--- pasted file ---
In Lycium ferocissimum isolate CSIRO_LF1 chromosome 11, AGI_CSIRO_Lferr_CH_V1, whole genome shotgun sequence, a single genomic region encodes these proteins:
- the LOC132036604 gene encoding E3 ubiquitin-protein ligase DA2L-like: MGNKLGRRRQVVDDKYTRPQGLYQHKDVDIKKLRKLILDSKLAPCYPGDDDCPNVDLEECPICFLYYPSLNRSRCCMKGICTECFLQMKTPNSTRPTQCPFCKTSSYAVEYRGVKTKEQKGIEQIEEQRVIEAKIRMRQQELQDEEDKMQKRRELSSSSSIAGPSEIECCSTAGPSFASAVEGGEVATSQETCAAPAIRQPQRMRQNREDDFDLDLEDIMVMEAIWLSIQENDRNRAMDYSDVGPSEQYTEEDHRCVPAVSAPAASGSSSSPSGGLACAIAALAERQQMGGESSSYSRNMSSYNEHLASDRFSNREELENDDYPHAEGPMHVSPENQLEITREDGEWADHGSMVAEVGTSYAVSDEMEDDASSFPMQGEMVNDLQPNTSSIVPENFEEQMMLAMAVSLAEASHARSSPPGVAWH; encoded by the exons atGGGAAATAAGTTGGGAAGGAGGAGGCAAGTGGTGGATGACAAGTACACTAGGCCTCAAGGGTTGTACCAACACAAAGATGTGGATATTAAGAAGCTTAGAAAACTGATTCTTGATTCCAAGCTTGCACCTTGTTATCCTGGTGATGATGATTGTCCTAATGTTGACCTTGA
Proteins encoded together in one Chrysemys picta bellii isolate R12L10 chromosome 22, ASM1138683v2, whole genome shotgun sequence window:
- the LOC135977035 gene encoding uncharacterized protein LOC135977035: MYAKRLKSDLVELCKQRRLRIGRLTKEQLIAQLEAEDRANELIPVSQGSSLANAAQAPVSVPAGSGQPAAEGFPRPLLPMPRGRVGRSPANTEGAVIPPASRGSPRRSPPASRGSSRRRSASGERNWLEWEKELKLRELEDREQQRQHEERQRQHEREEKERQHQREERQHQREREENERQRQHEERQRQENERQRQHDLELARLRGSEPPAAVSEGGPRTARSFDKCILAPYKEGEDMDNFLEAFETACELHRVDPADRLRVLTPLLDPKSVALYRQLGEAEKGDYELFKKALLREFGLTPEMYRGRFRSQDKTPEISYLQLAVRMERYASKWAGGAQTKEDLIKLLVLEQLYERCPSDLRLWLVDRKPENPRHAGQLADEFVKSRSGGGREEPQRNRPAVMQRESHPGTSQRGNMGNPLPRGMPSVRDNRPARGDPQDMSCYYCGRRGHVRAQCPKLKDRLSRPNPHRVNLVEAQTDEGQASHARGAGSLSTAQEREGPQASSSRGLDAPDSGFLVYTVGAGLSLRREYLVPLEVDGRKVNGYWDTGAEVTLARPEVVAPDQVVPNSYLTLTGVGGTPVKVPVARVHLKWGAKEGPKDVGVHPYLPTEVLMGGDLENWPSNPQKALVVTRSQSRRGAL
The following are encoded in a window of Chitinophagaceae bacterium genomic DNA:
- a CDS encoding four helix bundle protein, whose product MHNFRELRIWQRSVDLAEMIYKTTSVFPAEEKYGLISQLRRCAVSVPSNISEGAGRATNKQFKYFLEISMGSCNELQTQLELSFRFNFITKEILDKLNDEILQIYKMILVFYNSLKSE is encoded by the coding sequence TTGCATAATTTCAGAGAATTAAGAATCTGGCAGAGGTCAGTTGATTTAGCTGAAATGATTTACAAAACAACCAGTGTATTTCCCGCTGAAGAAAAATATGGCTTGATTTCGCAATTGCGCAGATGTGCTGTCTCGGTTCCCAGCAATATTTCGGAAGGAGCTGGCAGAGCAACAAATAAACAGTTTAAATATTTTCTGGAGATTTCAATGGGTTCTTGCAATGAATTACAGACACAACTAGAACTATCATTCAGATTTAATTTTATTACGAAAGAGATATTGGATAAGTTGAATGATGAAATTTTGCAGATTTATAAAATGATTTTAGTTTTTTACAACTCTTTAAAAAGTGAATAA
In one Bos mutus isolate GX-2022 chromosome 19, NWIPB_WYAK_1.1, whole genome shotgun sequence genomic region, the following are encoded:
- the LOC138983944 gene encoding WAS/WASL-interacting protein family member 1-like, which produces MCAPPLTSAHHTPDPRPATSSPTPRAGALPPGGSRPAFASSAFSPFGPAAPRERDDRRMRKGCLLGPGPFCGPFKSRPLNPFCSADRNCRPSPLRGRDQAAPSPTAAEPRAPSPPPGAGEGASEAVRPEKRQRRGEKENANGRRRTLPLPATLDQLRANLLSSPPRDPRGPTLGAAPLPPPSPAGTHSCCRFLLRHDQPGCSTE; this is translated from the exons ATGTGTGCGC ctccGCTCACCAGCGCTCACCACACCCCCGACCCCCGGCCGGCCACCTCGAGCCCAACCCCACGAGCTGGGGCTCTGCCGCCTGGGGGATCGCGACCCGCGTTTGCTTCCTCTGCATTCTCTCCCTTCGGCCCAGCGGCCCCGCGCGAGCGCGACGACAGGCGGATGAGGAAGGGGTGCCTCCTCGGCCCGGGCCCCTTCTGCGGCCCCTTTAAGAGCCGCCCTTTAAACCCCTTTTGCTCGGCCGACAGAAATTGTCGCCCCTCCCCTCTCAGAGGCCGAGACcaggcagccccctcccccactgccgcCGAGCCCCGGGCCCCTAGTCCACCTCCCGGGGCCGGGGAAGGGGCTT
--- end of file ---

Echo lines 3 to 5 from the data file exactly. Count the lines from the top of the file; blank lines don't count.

Proteins encoded together in one Chrysemys picta bellii isolate R12L10 chromosome 22, ASM1138683v2, whole genome shotgun sequence window:
- the LOC135977035 gene encoding uncharacterized protein LOC135977035: MYAKRLKSDLVELCKQRRLRIGRLTKEQLIAQLEAEDRANELIPVSQGSSLANAAQAPVSVPAGSGQPAAEGFPRPLLPMPRGRVGRSPANTEGAVIPPASRGSPRRSPPASRGSSRRRSASGERNWLEWEKELKLRELEDREQQRQHEERQRQHEREEKERQHQREERQHQREREENERQRQHEERQRQENERQRQHDLELARLRGSEPPAAVSEGGPRTARSFDKCILAPYKEGEDMDNFLEAFETACELHRVDPADRLRVLTPLLDPKSVALYRQLGEAEKGDYELFKKALLREFGLTPEMYRGRFRSQDKTPEISYLQLAVRMERYASKWAGGAQTKEDLIKLLVLEQLYERCPSDLRLWLVDRKPENPRHAGQLADEFVKSRSGGGREEPQRNRPAVMQRESHPGTSQRGNMGNPLPRGMPSVRDNRPARGDPQDMSCYYCGRRGHVRAQCPKLKDRLSRPNPHRVNLVEAQTDEGQASHARGAGSLSTAQEREGPQASSSRGLDAPDSGFLVYTVGAGLSLRREYLVPLEVDGRKVNGYWDTGAEVTLARPEVVAPDQVVPNSYLTLTGVGGTPVKVPVARVHLKWGAKEGPKDVGVHPYLPTEVLMGGDLENWPSNPQKALVVTRSQSRRGAL
The following are encoded in a window of Chitinophagaceae bacterium genomic DNA: